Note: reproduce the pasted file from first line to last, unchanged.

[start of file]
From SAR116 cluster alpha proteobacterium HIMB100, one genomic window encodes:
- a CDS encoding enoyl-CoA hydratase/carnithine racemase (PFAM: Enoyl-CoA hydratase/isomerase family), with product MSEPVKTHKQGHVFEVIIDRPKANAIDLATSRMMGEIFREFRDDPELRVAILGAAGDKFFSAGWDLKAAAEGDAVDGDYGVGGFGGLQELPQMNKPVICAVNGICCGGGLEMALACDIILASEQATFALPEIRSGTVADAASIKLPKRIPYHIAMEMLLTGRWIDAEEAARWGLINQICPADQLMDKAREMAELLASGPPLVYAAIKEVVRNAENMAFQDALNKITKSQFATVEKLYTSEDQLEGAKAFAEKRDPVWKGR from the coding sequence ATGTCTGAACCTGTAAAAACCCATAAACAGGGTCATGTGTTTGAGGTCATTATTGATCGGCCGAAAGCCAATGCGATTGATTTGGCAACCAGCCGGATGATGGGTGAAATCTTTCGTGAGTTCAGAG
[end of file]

From SAR116 cluster alpha proteobacterium HIMB100, one genomic window encodes:
- a CDS encoding enoyl-CoA hydratase/carnithine racemase (PFAM: Enoyl-CoA hydratase/isomerase family), with product MSEPVKTHKQGHVFEVIIDRPKANAIDLATSRMMGEIFREFRDDPELRVAILGAAGDKFFSAGWDLKAAAEGDAVDGDYGVGGFGGLQELPQMNKPVICAVNGICCGGGLEMALACDIILASEQATFALPEIRSGTVADAASIKLPKRIPYHIAMEMLLTGRWIDAEEAARWGLINQICPADQLMDKAREMAELLASGPPLVYAAIKEVVRNAENMAFQDALNKITKSQFATVEKLYTSEDQLEGAKAFAEKRDPVWKGR from the coding sequence ATGTCTGAACCTGTAAAAACCCATAAACAGGGTCATGTGTTTGAGGTCATTATTGATCGGCCGAAAGCCAATGCGATTGATTTGGCAACCAGCCGGATGATGGGTGAAATCTTTCGTGAGTTCAGAG